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The Release Of Palestinian 'Security Prisoners'

 

Intro

There are over 6,000 Palestinian 'security prisoners' held in Israeli jails. See http://www.btselem.org/statistics/detainees_and_prisoners for a precise breakdown. Israel characterizes a 'security prisoner' as any individual who has a nationalist animus for committing a crime or offence. The offences in question range from outright murder to incitement to being a link in a planning chain – or, very minor violations like suspect trespassing.

The release of all prisoners is hugely important to the Palestinian public, and Palestinians will not embrace – nor adhere to – any peace plan that fall short of their expectations on the issue.

Complicating matters is that most Palestinians take a Third World view of conflict, regarding as fair game both combatants and non-combatants of the enemy. And view both sexes and all age groups as valid targets.

But Palestinian attitudes may have changed somewhat over the last decade; after the horrific murder of an Israeli family in the settlement of Itamar in 2011, most of the Palestinians from the nearby villages openly condemned – on camera – the murder of the family's young children. A PSPCR poll confirmed the changed perception: http://www.haaretz.com/news/diplomacy-defense/poll-one-third-of-palestinians-support-itamar-massacre-1.354477. Readers may be shocked that 32% of Palestinians still supported such wanton murder – but compare that with attitudes in 2002, when polls showed that 80% of the Palestinian publiuc supported suicide bombings at Israeli bus-stops, discos, cafes, etc.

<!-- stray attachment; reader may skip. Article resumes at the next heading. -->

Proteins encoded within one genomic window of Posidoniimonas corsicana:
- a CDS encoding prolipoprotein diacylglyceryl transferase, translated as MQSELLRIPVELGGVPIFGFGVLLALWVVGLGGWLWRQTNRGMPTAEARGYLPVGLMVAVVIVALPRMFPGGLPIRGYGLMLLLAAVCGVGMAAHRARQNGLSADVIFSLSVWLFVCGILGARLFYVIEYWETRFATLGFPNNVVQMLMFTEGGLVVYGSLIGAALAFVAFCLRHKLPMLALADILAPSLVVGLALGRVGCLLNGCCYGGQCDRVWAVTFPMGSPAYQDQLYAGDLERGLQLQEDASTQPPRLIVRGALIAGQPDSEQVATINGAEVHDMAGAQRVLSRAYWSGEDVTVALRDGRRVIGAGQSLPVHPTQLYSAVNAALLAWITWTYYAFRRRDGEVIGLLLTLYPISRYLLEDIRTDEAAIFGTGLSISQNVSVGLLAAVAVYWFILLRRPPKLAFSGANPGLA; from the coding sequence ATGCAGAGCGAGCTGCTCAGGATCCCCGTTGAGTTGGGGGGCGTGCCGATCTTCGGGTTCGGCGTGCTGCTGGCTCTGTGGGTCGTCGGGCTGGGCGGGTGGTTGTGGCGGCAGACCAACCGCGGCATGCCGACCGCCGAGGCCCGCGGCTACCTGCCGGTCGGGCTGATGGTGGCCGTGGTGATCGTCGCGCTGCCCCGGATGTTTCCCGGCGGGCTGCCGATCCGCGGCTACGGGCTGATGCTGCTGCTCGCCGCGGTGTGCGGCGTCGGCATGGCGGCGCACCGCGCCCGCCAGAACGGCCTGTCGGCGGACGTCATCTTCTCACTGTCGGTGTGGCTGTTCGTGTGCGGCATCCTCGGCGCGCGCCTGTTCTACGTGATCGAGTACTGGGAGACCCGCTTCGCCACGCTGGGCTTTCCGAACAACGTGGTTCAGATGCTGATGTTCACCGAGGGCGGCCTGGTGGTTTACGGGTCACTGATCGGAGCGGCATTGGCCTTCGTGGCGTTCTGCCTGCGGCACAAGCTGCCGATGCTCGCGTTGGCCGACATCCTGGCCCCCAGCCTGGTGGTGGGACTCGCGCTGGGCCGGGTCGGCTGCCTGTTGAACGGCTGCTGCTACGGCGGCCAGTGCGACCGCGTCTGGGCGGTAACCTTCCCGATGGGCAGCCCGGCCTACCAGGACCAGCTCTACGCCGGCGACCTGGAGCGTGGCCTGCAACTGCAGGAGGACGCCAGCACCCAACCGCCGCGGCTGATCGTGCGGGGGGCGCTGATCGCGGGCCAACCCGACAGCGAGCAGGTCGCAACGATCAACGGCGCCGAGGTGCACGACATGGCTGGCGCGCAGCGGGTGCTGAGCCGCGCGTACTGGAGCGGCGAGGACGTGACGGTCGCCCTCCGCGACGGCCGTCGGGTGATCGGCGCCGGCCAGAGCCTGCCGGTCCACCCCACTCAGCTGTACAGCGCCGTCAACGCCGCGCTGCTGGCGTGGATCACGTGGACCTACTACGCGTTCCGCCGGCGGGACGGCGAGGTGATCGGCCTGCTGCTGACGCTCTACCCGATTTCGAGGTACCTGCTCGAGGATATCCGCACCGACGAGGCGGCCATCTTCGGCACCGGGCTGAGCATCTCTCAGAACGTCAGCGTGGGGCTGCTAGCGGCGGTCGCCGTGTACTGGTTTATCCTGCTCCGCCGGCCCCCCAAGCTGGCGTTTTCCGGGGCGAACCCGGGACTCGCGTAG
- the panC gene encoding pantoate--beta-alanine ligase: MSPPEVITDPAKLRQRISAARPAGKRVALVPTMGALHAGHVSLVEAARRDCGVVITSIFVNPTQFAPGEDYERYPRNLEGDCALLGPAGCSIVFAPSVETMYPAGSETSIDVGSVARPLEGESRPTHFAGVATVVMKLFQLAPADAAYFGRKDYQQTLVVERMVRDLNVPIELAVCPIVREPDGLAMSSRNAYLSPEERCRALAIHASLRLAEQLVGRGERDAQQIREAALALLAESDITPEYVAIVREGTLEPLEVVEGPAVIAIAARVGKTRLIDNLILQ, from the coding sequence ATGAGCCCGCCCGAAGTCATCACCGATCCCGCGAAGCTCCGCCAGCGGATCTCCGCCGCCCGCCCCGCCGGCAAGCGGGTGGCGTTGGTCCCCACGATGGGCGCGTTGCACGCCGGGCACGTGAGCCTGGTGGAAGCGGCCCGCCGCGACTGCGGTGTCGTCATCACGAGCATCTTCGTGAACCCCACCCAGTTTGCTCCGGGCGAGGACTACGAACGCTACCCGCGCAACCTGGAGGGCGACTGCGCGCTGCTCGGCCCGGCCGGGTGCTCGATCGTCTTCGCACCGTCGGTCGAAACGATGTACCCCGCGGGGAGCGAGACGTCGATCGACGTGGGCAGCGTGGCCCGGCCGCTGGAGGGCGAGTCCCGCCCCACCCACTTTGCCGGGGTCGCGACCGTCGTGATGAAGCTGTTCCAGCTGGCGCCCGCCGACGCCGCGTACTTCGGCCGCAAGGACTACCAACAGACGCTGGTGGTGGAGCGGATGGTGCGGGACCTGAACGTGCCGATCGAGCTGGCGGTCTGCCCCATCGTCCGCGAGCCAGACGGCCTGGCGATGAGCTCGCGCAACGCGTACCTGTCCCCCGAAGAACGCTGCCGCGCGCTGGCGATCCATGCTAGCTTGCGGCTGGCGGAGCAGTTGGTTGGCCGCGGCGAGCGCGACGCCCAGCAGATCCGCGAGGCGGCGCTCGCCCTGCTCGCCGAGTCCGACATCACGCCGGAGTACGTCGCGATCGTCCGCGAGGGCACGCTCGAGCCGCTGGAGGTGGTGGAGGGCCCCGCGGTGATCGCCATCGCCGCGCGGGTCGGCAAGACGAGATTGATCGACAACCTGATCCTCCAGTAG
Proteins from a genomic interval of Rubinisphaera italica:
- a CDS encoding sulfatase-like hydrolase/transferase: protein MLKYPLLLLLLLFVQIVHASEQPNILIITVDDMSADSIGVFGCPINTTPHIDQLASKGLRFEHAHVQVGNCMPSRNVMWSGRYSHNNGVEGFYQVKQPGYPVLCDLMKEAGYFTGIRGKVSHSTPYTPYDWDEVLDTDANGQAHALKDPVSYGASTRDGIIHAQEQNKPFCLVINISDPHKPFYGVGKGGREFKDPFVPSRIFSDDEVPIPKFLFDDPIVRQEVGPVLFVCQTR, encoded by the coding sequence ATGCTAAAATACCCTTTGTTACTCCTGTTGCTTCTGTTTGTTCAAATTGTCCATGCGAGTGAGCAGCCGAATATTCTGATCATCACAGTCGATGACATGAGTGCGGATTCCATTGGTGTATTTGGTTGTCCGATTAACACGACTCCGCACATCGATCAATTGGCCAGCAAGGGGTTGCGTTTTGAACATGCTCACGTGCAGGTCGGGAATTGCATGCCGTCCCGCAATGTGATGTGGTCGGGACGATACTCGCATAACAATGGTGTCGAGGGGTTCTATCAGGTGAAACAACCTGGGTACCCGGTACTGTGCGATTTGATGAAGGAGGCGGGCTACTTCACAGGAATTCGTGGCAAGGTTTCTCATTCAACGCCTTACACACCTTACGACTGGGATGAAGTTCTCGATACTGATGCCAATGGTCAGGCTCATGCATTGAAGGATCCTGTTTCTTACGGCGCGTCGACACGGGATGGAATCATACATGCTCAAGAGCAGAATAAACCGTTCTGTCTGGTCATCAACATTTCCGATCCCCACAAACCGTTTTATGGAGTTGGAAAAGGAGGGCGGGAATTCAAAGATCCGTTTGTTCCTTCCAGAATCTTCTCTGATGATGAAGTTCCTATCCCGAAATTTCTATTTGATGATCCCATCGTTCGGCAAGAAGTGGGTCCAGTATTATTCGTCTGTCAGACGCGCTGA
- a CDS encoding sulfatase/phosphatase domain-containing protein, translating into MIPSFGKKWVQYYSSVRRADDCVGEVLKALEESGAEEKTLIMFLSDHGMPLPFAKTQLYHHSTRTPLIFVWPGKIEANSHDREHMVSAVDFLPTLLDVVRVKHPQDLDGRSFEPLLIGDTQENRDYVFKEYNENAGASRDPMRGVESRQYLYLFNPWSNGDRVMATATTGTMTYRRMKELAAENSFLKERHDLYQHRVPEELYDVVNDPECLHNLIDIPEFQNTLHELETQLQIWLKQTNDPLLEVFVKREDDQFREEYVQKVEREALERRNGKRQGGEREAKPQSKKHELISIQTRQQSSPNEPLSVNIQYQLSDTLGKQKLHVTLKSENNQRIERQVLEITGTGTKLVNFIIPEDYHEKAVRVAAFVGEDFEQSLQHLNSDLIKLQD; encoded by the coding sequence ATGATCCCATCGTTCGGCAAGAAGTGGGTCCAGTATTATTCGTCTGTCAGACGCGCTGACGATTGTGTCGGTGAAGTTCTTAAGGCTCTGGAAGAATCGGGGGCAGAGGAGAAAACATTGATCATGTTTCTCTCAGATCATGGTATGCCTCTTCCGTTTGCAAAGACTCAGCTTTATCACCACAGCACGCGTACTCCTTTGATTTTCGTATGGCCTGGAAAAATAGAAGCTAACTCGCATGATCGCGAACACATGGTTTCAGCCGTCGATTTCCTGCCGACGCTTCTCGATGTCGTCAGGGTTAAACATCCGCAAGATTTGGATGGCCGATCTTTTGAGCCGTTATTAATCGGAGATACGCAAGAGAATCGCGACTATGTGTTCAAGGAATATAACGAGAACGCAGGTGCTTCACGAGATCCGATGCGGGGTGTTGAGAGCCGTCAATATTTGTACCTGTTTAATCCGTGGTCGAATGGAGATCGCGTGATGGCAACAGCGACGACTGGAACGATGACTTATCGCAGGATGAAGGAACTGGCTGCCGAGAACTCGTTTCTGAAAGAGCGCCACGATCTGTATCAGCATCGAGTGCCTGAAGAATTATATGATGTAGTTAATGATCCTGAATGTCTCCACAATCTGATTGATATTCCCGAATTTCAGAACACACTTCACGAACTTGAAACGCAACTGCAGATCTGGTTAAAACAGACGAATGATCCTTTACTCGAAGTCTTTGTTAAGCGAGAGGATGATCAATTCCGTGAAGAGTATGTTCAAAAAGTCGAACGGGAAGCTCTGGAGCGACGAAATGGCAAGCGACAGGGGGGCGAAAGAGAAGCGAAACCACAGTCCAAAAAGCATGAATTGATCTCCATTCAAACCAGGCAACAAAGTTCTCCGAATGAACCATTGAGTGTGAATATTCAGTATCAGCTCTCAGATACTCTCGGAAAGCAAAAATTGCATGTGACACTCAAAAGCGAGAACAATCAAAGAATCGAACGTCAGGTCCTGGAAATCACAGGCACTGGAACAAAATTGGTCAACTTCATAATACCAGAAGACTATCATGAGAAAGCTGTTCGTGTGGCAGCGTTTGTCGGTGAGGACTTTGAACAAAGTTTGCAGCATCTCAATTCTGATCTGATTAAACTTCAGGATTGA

Lest anyone think these rightwing settlements lack comparable Jewish terrorist sentiments: http://coteret.com/2009/12/15/us-tax-dollars-fund-rabbi-who-sanctioned-killing-gentile-babies-and-incited-torching-of-yasuf-mosque/

If Palestinian attitudes are out of sync with Western norms, Israeli attitudes towards the nationalist crimes of Palestinians are equally far off center. Israelis routinely use a marker "Jewish blood on their hands" as the primary sin, regardless of who the Jewish victims are. Which means, a Palestinian who targets and manages to kill an Israeli soldier is seen as more heinous than a Palestinian who targets, but fails to kill, children in a kindergarten. After all, the former has "blood on his hands."

This same lack of balance finds its expression in prisoner swaps. What Western society would remotely contemplate releasing 1000 security prisoners, several of whom were doing time for grave and gruesome offences, in exchange for the bones of three of its servicemen?

In other words, we have an aberrant situation in both the Palestinian and Israeli camps regarding prisoner release. The Palestinians expect the murderers of Israeli children to be released along with the slayers of Israeli soldiers – while the Israelis are prepared to pay any price, including the release of Palestinian child-killers, to secure certain goals of high emotional value.